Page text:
Germany's Merkel defended talks, cooperation despite opposition to Turkey in Europe
Angela Merkel became European politician who knew importance of Turkey for Europe
German Chancellor Angela Merkel has always been a leader who advocated dialogue and cooperation with Ankara, despite opposition to Turkey in Europe.
Merkel, who is preparing to hand over power, made her 12th visit to Turkey on Saturday.
Turkey ranked 11th among the 92 countries Merkel visited the most.
Merkel, who served as chancellor for 16 years, has become a European politician who know the importance of Turkey best for Europe.
The chancellor has always described Turkey as a "strategic important neighbor" and argued that "dialogue and cooperation should always be made with Turkey in the light of mutual interests."
She frequently met Erdogan
Relations between Germany and Turkey have always been important during Merkel's term as prime minister. She had frequent phone calls with Turkey's President Recep Tayyip Erdogan.
Although she never supported Turkey's EU membership and offered a privileged partnership, Merkel has been the biggest supporter of dialogue with Turkey despite all the tension between the two countries.
She played a mediating role in the tension in the Eastern Mediterranean due to Greece’s unilateral steps.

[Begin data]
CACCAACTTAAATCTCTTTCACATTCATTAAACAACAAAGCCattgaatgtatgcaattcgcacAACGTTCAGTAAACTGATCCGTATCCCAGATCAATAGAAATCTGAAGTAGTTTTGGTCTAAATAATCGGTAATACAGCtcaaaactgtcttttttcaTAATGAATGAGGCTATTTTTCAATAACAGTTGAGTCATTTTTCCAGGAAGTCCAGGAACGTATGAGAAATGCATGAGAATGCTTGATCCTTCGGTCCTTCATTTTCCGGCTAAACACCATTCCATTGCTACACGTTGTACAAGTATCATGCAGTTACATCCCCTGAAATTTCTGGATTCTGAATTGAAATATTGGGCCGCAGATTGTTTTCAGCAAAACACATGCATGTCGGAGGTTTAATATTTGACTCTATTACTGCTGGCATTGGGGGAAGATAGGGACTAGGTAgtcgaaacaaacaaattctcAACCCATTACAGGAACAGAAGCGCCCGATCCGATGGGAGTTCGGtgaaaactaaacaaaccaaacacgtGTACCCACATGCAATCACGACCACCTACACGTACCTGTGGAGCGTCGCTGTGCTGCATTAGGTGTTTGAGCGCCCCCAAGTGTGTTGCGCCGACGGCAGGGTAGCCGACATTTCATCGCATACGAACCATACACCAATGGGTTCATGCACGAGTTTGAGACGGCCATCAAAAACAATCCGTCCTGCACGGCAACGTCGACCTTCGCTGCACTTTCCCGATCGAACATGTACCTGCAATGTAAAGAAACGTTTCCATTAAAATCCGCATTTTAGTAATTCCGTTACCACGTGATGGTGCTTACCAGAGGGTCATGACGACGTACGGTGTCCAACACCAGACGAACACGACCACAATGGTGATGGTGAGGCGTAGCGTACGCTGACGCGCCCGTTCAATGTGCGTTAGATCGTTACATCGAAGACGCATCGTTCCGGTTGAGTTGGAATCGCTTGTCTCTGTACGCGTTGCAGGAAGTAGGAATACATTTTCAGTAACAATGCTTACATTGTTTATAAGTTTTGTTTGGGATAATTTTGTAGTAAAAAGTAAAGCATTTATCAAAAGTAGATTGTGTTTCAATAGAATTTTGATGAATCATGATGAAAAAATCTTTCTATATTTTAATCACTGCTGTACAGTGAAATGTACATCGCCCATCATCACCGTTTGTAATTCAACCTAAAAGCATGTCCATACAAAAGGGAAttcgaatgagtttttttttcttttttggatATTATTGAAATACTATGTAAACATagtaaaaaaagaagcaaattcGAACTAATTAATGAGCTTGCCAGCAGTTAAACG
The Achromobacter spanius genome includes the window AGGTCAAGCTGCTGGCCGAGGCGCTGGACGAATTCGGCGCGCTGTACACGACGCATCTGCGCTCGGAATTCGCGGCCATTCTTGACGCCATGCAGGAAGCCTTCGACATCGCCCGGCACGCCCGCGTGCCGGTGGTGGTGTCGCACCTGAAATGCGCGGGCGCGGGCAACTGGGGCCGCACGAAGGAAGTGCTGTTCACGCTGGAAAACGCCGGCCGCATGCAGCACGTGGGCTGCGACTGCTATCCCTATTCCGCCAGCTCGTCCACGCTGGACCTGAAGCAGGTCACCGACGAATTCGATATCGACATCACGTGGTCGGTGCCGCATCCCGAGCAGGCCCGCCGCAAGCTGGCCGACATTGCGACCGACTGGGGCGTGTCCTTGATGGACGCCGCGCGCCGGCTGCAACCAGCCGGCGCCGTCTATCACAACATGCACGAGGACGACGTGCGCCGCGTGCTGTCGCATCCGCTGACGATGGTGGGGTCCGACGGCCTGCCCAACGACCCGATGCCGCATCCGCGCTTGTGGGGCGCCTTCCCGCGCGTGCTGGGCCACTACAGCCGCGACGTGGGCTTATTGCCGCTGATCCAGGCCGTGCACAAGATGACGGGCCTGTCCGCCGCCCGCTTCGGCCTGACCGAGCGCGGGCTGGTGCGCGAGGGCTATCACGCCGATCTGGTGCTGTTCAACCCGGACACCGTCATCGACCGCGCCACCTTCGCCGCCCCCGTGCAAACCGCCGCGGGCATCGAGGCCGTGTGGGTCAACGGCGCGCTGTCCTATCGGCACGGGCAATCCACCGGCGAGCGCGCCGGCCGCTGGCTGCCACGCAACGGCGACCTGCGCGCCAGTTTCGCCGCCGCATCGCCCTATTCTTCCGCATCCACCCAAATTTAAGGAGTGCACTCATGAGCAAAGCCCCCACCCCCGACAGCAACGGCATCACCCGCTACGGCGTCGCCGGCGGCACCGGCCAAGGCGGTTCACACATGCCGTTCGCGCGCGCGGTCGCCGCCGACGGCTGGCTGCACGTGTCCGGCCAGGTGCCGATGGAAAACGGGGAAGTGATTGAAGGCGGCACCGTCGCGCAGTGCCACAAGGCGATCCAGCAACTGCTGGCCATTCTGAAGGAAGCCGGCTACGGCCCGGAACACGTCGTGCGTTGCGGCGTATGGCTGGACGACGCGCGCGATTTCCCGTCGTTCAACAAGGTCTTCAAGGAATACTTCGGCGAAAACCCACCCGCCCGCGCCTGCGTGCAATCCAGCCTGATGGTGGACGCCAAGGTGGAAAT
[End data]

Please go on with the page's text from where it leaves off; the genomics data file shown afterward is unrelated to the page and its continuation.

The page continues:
Standing against French President Emmanuel Macron's policies in favor of Greece and the Greek Cypriot, Merkel blocked efforts of the front led by the France-Greece duo to impose an embargo on Turkey.
Despite the one-sided and provocative anti-Turkey reports in German media, she did not allow campaigns to affect Turkey's policy.
Merkel favored continuation of talks with Turkey
Merkel said in many speeches that Turkey plays a central role for the EU in the fight against migration.
She came to the fore as one of the architects of the 2016 refugee agreement between Turkey and the EU, which plays an important role in migration for Germany and the EU.
She also emphasized the importance of "continuing the dialogue with NATO member Turkey" by emphasizing that "Turkey is an important country in the region that cannot be ignored" in her speech in Israel.
The revelation of far-right National Socialist Underground (NSU) murders, which emerged in connection with the murder of 10 people, eight of whom were Turkish, in Germany in 2011, was a separate test for the German government and Merkel.
But she never lived up to her promise to shed light on the murders.
Erdogan met Merkel on Saturday in Istanbul at the Huber Mansion in Tarabya.
Two leaders talked "about the more than three million Turks living in Germany, and also about the global importance of protecting the climate," German government spokesman Steffen Seibert said on Twitter about the hour-long meeting.
*Writing by Beyza Binnur Donmez
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